Please ensure Javascript is enabled for purposes of website accessibility
Home / Government / Wisconsin Senate lifts mining moratorium

Wisconsin Senate lifts mining moratorium

Associated Press

MADISON, Wis. (AP) — Republican lawmakers took their final steps toward lifting Wisconsin’s nearly 20-year ban on gold and silver mining on Tuesday, pushing a bill that would eliminate the prohibition through the state Senate and on to Gov. Scott Walker.

The GOP has been pushing the measure since mid-September. The Assembly passed it last week. The Republican-controlled Senate followed suit with a 19-14 vote on Tuesday evening.

The bill goes next to Walker’s desk, giving rise to a possible dilemma for the governor. He voted for the moratorium when he was a member of the state Assembly. But Walker spokesman Tom Evenson said in an email following the Senate vote that Walker plans to sign the bill.

“As the governor has said, if there’s any state in the country that should be able to conduct safe and environmentally sound mining, it should be the Badger State,” Evenson wrote.

Gold, silver, copper, zinc, nickel are often found bonded to sulfur. Such compounds produce sulfuric acid when exposed to oxygen and water, increasing the risk that mining runoff could pollute streams and rivers.

Legislators passed statutes in 1998 that prevent sulfide-mining applicants from opening new mines without first proving a similar mine has operated in North America for a decade without polluting and a similar mine has been closed for 10 years without polluting.

No other state has such requirements. The Wisconsin Department of Natural Resources has never issued a final determination that any mining applicant has satisfied the requirements, leading critics to label the statutes a moratorium on mining.

The new bill would eliminate the ban as well as ease regulations for mining companies.

The proposal would exempt large-scale sampling operations from having to obtain environmental-impact statements. Administrative law judges wouldn’t be able to block any DNR decisions on mining applications, forcing challengers into trial court.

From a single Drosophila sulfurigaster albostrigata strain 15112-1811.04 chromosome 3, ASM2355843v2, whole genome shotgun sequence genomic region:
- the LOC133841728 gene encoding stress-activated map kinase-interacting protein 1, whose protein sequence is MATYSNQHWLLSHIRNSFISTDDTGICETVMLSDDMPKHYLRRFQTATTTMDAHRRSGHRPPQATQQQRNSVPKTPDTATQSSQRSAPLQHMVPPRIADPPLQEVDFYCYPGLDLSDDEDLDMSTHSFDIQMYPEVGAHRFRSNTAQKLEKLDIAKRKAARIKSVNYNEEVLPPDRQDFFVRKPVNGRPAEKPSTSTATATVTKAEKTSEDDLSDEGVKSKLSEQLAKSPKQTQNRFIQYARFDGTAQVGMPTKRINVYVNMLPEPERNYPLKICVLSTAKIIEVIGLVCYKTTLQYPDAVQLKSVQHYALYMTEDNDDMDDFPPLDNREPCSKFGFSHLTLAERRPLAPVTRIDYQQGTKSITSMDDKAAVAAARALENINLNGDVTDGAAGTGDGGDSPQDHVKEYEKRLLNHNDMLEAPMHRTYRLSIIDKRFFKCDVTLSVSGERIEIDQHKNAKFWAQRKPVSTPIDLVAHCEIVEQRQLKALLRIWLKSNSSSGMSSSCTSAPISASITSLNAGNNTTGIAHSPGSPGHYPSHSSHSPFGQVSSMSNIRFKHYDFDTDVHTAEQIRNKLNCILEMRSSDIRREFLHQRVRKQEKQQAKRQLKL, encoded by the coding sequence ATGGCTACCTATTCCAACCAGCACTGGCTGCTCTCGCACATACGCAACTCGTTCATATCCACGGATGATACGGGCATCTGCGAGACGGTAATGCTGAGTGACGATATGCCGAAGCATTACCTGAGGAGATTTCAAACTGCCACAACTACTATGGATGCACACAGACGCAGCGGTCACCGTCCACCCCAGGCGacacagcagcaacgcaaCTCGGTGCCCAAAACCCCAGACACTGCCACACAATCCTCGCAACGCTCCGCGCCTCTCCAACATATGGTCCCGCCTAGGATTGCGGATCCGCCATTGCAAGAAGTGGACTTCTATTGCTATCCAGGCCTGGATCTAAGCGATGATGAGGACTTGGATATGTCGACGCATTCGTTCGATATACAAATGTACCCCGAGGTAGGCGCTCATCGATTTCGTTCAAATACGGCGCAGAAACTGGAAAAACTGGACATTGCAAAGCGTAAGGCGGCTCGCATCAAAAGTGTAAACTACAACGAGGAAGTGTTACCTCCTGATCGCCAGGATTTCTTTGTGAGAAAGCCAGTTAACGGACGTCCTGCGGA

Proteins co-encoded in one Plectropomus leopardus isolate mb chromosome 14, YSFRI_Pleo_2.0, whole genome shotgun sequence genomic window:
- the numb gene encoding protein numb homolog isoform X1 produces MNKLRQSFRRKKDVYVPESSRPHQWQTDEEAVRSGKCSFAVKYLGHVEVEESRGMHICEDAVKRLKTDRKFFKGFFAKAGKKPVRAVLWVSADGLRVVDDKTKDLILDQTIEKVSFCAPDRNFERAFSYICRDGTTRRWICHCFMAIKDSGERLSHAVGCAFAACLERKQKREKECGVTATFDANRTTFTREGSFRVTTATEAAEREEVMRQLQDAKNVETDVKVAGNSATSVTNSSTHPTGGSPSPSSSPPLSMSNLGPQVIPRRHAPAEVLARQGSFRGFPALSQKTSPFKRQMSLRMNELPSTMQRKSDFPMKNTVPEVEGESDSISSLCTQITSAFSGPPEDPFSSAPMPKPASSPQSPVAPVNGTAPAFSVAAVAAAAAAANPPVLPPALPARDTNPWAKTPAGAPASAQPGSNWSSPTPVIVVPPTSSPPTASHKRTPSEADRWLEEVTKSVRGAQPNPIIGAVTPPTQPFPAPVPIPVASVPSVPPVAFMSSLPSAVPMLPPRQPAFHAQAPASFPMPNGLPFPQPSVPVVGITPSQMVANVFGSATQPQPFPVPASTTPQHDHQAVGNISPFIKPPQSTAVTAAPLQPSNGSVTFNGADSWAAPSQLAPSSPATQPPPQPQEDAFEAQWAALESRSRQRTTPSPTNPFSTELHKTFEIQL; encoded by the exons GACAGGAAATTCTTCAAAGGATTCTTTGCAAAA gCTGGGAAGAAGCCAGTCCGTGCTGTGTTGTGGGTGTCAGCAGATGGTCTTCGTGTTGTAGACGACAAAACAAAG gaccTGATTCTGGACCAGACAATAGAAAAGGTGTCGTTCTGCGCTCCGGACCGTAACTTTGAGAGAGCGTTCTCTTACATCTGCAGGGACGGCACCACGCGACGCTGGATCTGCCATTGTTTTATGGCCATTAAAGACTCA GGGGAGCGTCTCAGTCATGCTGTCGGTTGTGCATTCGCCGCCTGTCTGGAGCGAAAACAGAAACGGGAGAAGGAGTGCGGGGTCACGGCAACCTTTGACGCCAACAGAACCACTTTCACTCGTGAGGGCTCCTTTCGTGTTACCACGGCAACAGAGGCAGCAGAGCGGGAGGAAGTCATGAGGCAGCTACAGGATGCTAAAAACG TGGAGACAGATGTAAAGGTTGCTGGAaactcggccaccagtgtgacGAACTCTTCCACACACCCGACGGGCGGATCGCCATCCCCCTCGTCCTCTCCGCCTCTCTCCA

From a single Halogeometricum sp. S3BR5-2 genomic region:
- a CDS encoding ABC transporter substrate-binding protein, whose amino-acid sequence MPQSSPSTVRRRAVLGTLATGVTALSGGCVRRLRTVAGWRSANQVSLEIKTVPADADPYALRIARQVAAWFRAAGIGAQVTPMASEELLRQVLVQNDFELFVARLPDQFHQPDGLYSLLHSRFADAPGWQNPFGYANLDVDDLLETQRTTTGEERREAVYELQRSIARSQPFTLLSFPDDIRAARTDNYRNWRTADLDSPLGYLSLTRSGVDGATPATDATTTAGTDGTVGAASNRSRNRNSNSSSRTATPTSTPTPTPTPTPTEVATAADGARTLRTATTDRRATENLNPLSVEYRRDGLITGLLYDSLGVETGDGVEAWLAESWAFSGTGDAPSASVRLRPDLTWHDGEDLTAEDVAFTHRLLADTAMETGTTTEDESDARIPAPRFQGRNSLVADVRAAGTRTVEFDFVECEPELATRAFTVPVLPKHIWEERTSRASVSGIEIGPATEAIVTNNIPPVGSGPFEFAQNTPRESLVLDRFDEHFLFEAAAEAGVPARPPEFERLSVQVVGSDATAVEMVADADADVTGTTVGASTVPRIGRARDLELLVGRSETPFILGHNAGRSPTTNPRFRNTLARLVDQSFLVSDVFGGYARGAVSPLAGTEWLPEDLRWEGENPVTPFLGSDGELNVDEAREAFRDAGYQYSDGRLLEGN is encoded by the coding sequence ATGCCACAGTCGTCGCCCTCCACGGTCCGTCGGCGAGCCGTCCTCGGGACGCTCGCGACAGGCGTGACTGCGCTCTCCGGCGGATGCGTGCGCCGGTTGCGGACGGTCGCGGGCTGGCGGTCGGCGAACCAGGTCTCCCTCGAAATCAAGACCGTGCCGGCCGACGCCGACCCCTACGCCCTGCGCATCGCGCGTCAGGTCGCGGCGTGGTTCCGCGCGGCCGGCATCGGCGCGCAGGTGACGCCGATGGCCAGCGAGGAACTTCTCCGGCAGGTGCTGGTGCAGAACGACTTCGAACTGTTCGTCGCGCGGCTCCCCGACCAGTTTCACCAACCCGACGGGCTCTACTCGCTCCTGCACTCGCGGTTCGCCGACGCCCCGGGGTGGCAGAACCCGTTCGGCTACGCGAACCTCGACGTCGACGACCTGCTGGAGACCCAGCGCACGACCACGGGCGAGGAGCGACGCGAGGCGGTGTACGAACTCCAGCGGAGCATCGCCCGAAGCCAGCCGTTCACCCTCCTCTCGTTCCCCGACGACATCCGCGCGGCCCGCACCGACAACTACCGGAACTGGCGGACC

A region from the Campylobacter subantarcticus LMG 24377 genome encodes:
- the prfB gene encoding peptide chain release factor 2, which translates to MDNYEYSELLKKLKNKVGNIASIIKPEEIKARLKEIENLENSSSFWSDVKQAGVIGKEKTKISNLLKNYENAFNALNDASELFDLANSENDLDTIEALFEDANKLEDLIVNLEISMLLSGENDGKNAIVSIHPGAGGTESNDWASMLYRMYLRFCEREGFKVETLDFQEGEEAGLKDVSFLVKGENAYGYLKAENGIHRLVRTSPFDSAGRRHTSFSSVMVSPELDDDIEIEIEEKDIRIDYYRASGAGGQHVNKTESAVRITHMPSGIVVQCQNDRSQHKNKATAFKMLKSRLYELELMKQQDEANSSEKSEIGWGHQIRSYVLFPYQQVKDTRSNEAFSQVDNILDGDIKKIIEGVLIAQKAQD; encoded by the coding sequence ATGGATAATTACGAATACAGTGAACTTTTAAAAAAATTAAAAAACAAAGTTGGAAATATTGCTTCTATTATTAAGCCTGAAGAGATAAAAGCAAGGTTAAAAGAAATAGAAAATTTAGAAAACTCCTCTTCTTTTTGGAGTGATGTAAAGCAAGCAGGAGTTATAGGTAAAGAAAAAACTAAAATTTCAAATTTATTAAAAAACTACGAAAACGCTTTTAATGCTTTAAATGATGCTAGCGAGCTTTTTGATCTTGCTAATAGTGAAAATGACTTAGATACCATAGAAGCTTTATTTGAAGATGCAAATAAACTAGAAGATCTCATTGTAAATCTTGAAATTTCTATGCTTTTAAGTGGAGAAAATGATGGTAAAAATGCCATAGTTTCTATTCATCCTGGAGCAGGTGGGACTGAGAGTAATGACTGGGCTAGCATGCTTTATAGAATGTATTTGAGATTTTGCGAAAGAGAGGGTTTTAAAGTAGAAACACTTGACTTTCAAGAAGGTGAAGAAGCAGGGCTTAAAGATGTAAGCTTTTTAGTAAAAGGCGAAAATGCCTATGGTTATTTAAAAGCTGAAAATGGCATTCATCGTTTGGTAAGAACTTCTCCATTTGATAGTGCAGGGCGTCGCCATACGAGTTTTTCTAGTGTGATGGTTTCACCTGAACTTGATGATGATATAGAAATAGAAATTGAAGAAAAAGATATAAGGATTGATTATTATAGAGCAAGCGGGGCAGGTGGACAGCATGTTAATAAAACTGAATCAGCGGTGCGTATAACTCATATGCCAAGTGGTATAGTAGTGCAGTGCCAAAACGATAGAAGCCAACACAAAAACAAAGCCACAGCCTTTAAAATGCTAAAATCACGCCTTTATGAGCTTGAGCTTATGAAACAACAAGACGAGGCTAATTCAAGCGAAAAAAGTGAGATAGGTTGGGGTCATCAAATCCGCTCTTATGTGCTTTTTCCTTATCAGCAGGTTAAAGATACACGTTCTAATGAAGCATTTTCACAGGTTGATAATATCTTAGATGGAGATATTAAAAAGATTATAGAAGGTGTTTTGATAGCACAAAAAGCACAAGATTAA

The bill would eliminate a requirement calling on applicants to establish a perpetual trust fund to pay for cleaning up environmental damage. Applicants instead would have to maintain financial responsibility for any environmental damage within 40 years of a mine’s closing. After the 40-year mark, they would have to maintain water-management systems until 250 years have passed.

The bill comes as Aquila Resources Inc. is considering two mining sites in northern Wisconsin’s Taylor and Marathon counties. The company has registered in support of the legislation.

The measure’s opponents, including the River Alliance of Wisconsin, the Sierra Club’s state chapter and the Wisconsin Association of Lakes, maintain that lifting the ban would open the door to devastating pollution. Supporters have countered that mining could help the economy in northern Wisconsin, where unemployment is generally worse than the statewide average.

Debate lasted only about half-an-hour in the Senate. Democrats warned lifting the moratorium would ruin the environment and lead to dwindling outdoor tourism dollars.

The memory of a GOP bill that dramatically loosened the state’s iron mining regulations hung over the chamber. Republicans passed the bill in 2013, hoping to clear the way for Gogebic Taconite to dig a massive open-pit mine near Lake Superior. The company promised the mine would create hundreds of jobs but ultimately gave up on the project.

“Here we are again, putting the health of our constituents at risk for the promise of jobs that may never come,” said Democratic Sen. Mark Miller of Monona.

The bill’s author, Republican Sen. Tom Tiffany of Hazelhurst, issued a news release after the vote promising the bill will provide economic opportunity for northern Wisconsin.

“(The bill) invites back a multi-billion dollar industry with a long and proud history in Wisconsin,” Tiffany said.

Copyright 2021 The Associated Press. All rights reserved. This material may not be published, broadcast, rewritten, or redistributed.

Leave a Reply

Your email address will not be published. Required fields are marked *